Smuggling & Smugglers in Sussex - online book

An Account of a notorious Smuggling gang in the early 18th Century

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SUSSEX SMUGGLERS.
135
whipped, beat and bruised him, by the means of which he fell off the second time; and being set on another horse, the said prisoner, with the others, again beat and whipped him, till the said Galley was so terribly bruised and wounded that, being ready to fall off the horse, the prisoner gave him him a push, and threw him to the ground, of which blows, wounds and bruises, and fall from the said horse, he died.
The counsel for the King upon this indictment were the same as were upon that against John Mills and John Eeynolds, who after laying open and explaining to the court and jury the heinous nature of the offence and the pernicious consequences of smuggling, which generally brought on murder, robbery and other enormous crimes, they produced the following witnesses in support of the charge against the prisoner.
Mr. Shearer, collector of the customs at Southampton, deposed that he received a letter from the commissioners of the customs, informing him that one John Dimer was taken up on suspicion of being concerned with others in breaking open the custom-house at Poole and committed to Chichester gaol; that thereupon he sent one Chater with a letter to Justice Battine under the care of the deceased William Galley, the 14th day of February was twelvemonth, and hired a grey horse for him to ride on.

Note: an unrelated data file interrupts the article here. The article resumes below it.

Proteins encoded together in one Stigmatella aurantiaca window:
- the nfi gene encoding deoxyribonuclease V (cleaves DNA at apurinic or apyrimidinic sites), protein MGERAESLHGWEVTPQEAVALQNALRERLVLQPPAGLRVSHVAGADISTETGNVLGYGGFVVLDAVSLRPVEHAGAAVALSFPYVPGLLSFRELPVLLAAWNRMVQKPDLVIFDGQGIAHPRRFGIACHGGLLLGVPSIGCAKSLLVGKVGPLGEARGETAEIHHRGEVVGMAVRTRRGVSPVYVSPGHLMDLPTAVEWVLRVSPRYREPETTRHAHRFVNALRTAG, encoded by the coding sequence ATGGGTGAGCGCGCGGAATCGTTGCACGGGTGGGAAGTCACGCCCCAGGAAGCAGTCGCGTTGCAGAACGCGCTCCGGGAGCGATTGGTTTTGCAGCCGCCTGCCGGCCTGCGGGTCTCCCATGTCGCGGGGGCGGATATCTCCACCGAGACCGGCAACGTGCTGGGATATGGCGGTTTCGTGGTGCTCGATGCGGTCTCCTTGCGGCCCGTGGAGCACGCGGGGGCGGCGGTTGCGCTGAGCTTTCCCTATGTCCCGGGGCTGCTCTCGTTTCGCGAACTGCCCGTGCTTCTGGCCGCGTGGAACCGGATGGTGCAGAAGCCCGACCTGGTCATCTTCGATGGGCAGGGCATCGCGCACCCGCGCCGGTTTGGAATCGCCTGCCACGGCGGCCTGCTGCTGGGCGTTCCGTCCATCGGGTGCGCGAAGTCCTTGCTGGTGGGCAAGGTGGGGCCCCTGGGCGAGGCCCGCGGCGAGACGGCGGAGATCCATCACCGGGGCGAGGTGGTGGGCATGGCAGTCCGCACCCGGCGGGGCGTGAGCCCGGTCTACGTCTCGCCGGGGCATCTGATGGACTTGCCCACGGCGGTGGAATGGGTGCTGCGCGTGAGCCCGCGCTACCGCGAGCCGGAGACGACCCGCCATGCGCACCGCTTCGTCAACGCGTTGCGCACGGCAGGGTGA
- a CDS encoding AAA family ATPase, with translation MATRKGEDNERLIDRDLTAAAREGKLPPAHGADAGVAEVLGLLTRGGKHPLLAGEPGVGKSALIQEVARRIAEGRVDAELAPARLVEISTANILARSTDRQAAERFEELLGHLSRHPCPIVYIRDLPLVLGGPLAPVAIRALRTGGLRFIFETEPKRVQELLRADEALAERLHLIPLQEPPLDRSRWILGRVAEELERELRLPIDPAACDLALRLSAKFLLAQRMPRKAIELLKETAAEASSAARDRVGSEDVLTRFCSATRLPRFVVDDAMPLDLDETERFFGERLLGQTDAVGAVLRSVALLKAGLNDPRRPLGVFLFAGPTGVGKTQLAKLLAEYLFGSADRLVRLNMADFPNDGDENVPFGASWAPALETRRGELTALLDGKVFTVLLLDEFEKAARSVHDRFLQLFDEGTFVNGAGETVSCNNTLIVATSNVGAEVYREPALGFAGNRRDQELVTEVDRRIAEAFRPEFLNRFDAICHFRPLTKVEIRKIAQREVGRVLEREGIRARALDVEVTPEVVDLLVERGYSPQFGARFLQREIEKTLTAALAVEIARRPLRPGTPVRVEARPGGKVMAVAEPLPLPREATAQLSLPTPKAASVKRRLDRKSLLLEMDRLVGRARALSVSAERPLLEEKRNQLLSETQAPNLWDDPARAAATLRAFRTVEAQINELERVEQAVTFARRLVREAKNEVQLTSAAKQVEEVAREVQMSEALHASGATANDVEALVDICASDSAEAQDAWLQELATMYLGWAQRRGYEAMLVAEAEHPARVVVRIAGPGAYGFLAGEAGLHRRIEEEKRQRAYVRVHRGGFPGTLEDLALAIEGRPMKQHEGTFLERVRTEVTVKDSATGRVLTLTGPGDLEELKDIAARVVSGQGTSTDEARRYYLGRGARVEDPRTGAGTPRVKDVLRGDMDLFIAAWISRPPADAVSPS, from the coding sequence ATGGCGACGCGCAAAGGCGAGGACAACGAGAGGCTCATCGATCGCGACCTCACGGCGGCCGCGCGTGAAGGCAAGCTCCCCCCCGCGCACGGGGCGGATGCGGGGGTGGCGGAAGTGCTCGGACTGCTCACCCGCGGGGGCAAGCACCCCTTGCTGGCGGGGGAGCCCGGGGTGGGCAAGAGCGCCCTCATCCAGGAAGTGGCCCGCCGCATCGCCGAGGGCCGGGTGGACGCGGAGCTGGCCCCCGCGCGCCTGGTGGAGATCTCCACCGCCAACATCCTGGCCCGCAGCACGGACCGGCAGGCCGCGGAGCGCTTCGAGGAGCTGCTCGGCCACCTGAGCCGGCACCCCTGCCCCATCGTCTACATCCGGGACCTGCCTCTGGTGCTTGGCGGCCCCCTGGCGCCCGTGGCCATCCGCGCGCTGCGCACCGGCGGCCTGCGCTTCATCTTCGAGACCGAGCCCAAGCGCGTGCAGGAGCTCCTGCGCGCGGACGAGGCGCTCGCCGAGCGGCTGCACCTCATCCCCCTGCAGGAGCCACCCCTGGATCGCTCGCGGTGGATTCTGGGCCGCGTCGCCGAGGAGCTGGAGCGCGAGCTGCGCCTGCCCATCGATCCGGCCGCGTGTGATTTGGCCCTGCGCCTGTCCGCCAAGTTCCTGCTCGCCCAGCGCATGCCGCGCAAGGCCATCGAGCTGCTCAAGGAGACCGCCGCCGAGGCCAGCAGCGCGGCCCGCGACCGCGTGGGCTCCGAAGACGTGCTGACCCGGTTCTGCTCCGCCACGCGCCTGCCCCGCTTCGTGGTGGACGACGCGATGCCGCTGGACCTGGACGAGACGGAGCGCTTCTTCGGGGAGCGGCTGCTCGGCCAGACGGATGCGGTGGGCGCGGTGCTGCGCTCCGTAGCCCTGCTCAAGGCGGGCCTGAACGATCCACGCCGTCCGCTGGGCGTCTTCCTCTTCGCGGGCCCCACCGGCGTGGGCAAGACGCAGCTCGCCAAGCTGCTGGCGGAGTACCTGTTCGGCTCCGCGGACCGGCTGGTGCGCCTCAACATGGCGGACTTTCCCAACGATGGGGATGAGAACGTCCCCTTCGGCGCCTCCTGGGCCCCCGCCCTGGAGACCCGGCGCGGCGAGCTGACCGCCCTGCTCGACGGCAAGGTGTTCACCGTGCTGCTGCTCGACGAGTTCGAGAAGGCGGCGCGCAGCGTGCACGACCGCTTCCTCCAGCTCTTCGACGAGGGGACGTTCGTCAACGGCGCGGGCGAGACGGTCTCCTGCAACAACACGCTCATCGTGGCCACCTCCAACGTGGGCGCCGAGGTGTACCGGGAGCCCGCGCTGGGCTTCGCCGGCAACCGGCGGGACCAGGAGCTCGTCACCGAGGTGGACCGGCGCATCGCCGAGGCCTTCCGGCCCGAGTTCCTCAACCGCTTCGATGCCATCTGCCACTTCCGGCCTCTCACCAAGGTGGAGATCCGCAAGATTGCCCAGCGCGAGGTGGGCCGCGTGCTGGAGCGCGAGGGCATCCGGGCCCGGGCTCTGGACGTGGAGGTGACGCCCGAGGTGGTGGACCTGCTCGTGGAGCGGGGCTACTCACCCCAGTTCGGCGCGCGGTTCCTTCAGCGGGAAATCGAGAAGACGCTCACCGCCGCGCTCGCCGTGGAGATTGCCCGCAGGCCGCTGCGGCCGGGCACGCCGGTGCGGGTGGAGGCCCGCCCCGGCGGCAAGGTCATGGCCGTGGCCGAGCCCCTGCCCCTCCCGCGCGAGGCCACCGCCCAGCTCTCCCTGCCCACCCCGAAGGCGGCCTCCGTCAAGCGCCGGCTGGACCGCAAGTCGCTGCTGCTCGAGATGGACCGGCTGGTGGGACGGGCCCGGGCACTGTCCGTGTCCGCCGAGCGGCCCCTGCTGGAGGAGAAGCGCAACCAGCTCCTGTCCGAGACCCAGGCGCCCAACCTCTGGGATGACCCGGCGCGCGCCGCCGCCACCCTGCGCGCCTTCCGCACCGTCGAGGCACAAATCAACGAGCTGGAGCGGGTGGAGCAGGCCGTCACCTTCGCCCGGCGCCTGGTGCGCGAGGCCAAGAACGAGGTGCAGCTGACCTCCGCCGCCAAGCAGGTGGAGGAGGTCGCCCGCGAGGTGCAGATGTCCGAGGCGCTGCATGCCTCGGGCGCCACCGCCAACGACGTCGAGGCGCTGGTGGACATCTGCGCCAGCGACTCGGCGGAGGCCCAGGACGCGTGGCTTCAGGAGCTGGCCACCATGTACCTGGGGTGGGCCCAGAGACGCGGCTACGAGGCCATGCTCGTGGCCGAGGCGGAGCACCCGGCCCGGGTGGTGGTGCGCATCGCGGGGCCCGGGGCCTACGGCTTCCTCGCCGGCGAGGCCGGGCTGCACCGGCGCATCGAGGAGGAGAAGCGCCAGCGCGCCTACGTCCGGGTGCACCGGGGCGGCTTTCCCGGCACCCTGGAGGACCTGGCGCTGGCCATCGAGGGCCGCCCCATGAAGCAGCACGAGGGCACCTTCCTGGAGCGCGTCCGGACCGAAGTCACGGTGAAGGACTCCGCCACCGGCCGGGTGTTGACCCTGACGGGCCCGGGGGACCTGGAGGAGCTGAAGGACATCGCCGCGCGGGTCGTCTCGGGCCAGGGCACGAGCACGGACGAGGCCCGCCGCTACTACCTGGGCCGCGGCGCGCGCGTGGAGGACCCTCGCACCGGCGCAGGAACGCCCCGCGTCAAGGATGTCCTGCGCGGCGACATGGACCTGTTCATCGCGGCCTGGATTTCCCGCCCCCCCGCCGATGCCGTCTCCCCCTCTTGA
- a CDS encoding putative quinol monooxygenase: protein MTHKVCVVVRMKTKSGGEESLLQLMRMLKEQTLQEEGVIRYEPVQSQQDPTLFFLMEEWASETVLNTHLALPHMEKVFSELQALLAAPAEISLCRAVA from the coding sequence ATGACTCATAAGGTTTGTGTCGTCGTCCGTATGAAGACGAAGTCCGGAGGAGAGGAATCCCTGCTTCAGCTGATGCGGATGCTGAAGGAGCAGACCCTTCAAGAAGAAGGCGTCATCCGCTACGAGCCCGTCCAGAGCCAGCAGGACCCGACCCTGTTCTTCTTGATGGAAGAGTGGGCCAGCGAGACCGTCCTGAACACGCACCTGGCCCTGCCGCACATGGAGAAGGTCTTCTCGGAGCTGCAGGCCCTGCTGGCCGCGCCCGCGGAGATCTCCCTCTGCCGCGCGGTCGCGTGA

William Galley, son of the deceased William Galley, deposed that he very well remembered that some time in February was twelvemonth, his father set out on a journey to Justice Battine; that the night before he went he saw the letter and saw the direction upon it, which his father was carrying to the justice; that his father was dressed in a blue great coat, lined with blue, with brass buttons, a light brown close-bodied coat
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